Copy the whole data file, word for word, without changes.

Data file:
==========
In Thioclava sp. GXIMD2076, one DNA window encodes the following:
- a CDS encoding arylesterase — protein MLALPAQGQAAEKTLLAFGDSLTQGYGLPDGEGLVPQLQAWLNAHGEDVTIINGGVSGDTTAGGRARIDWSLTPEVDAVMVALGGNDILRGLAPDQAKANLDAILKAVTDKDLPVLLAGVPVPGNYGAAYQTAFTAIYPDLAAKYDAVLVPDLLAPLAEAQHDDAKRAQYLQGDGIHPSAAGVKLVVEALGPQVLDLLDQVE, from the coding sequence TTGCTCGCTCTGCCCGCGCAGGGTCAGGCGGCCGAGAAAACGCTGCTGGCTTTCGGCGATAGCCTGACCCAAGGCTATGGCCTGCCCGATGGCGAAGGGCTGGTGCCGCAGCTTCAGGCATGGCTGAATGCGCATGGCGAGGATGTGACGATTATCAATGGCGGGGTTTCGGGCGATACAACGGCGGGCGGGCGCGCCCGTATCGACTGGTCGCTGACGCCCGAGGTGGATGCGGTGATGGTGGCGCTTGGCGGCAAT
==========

In Thioclava sp. GXIMD2076, one DNA window encodes the following:
- a CDS encoding arylesterase — protein MLALPAQGQAAEKTLLAFGDSLTQGYGLPDGEGLVPQLQAWLNAHGEDVTIINGGVSGDTTAGGRARIDWSLTPEVDAVMVALGGNDILRGLAPDQAKANLDAILKAVTDKDLPVLLAGVPVPGNYGAAYQTAFTAIYPDLAAKYDAVLVPDLLAPLAEAQHDDAKRAQYLQGDGIHPSAAGVKLVVEALGPQVLDLLDQVE, from the coding sequence TTGCTCGCTCTGCCCGCGCAGGGTCAGGCGGCCGAGAAAACGCTGCTGGCTTTCGGCGATAGCCTGACCCAAGGCTATGGCCTGCCCGATGGCGAAGGGCTGGTGCCGCAGCTTCAGGCATGGCTGAATGCGCATGGCGAGGATGTGACGATTATCAATGGCGGGGTTTCGGGCGATACAACGGCGGGCGGGCGCGCCCGTATCGACTGGTCGCTGACGCCCGAGGTGGATGCGGTGATGGTGGCGCTTGGCGGCAAT